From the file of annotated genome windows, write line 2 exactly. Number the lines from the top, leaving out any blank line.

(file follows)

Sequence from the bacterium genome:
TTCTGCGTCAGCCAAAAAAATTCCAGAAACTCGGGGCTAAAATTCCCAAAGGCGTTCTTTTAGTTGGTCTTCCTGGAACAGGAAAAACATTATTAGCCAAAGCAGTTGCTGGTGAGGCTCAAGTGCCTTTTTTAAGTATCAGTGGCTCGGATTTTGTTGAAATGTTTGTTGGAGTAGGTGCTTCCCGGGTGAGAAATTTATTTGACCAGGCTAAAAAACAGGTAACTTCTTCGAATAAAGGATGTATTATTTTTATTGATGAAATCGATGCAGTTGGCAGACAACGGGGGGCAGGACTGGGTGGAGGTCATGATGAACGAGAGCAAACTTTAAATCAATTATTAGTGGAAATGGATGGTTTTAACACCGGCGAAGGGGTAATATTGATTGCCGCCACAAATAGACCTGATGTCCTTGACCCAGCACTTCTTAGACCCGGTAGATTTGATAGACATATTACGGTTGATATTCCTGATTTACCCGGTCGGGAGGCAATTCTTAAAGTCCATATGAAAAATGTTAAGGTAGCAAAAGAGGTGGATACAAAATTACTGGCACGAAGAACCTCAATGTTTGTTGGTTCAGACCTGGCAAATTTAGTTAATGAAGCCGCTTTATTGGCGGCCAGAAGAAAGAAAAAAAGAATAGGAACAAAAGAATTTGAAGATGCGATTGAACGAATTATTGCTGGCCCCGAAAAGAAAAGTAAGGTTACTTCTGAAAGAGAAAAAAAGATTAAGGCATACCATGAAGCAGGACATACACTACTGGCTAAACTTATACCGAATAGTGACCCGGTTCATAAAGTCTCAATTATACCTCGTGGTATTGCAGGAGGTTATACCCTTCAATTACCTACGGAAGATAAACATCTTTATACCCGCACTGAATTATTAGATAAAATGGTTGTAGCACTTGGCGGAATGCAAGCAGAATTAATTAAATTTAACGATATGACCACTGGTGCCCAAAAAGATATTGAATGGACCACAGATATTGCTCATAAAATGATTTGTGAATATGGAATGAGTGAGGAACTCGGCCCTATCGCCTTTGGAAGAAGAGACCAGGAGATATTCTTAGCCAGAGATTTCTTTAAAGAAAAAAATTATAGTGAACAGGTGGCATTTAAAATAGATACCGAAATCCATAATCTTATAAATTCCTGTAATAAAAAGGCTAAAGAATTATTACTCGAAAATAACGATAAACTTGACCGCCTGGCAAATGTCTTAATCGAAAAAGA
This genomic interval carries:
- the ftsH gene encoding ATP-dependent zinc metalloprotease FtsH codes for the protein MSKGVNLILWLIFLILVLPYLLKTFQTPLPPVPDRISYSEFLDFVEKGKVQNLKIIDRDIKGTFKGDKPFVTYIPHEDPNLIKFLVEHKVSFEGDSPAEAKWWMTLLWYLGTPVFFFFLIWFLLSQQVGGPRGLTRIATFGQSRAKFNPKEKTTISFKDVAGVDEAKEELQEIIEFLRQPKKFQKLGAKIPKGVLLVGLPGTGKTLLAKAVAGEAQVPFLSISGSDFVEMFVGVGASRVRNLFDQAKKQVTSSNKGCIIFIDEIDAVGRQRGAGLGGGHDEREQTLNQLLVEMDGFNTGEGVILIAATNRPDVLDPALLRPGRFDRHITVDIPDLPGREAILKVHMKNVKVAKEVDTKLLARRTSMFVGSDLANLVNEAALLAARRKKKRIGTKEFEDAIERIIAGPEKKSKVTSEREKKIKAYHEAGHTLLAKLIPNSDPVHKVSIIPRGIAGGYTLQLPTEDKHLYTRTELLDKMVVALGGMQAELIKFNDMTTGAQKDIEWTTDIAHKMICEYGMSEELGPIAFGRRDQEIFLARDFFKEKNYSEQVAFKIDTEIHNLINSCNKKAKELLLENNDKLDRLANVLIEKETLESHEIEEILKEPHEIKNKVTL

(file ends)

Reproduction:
TTCTGCGTCAGCCAAAAAAATTCCAGAAACTCGGGGCTAAAATTCCCAAAGGCGTTCTTTTAGTTGGTCTTCCTGGAACAGGAAAAACATTATTAGCCAAAGCAGTTGCTGGTGAGGCTCAAGTGCCTTTTTTAAGTATCAGTGGCTCGGATTTTGTTGAAATGTTTGTTGGAGTAGGTGCTTCCCGGGTGAGAAATTTATTTGACCAGGCTAAAAAACAGGTAACTTCTTCGAATAAAGGATGTATTATTTTTATTGATGAAATCGATGCAGTTGGCAGACAACGGGGGGCAGGACTGGGTGGAGGTCATGATGAACGAGAGCAAACTTTAAATCAATTATTAGTGGAAATGGATGGTTTTAACACCGGCGAAGGGGTAATATTGATTGCCGCCACAAATAGACCTGATGTCCTTGACCCAGCACTTCTTAGACCCGGTAGATTTGATAGACATATTACGGTTGATATTCCTGATTTACCCGGTCGGGAGGCAATTCTTAAAGTCCATATGAAAAATGTTAAGGTAGCAAAAGAGGTGGATACAAAATTACTGGCACGAAGAACCTCAATGTTTGTTGGTTCAGACCTGGCAAATTTAGTTAATGAAGCCGCTTTATTGGCGGCCAGAAGAAAGAAAAAAAGAATAGGAACAAAAGAATTTGAAGATGCGATTGAACGAATTATTGCTGGCCCCGAAAAGAAAAGTAAGGTTACTTCTGAAAGAGAAAAAAAGATTAAGGCATACCATGAAGCAGGACATACACTACTGGCTAAACTTATACCGAATAGTGACCCGGTTCATAAAGTCTCAATTATACCTCGTGGTATTGCAGGAGGTTATACCCTTCAATTACCTACGGAAGATAAACATCTTTATACCCGCACTGAATTATTAGATAAAATGGTTGTAGCACTTGGCGGAATGCAAGCAGAATTAATTAAATTTAACGATATGACCACTGGTGCCCAAAAAGATATTGAATGGACCACAGATATTGCTCATAAAATGATTTGTGAATATGGAATGAGTGAGGAACTCGGCCCTATCGCCTTTGGAAGAAGAGACCAGGAGATATTCTTAGCCAGAGATTTCTTTAAAGAAAAAAATTATAGTGAACAGGTGGCATTTAAAATAGATACCGAAATCCATAATCTTATAAATTCCTGTAATAAAAAGGCTAAAGAATTATTACTCGAAAATAACGATAAACTTGACCGCCTGGCAAATGTCTTAATCGAAAAAGA